For years, American opinion on gay marriage has been shifting. Now lawmakers are in a mad dash to catch up.
In less than two weeks, seven senators — all from moderate or Republican-leaning states — announced their support, dropping one by one like dominos. Taken together, their proclamations reflected a profound change in the American political calculus: For the first time, elected officials from traditionally conservative states are starting to feel it’s safer to back gay marriage than risk being the last to join the cause.
“As far as I can tell, political leaders are falling all over themselves to endorse your side of the case,” Chief Justice John Roberts told lawyers urging the Supreme Court on Wednesday to strike down a law barring legally married gay couples from receiving federal benefits or recognition.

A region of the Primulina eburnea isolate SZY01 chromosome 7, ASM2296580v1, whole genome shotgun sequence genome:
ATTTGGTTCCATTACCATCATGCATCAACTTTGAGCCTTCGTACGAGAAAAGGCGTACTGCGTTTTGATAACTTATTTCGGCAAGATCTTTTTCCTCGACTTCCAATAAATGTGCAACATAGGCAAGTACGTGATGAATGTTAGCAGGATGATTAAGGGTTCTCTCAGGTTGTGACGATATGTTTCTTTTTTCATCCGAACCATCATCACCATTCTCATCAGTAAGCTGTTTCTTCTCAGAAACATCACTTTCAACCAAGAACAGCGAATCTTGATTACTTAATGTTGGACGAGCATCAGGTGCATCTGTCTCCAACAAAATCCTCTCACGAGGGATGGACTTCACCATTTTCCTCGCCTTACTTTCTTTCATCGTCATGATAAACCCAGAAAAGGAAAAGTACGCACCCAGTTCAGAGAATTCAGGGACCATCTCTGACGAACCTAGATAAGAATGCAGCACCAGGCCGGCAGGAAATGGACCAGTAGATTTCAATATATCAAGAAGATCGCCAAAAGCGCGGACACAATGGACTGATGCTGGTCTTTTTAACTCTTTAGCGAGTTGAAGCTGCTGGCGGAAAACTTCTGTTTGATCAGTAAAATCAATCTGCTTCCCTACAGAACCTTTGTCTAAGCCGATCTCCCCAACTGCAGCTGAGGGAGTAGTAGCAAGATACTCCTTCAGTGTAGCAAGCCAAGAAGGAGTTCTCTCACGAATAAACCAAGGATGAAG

It was the second of two landmark gay-marriage cases the justices heard this week, the high court’s first major examination of gay rights in a decade. But the focus on the court cases — replete with colorful, camera- ready protests outside the court building — obscured the sudden emergence of a critical mass across the street in the Capitol as one by one, senators took to Facebook or quietly issued a statement to say that they, too, now support gay marriage.
For some Democrats, such as Missouri Sen. Claire McCaskill and Montana Sen. Jon Tester, the reversal would have been almost unfathomable just a few months ago as they fought for re-election. The potential risks were even greater for other Democrats such as North Carolina Sen. Kay Hagan and Alaska Sen. Mark Begich, already top GOP targets when they face voters next year in states that President Barack Obama lost in November. After all, it was less than a year ago that voters in Hagan’s state approved a ban on gay marriage.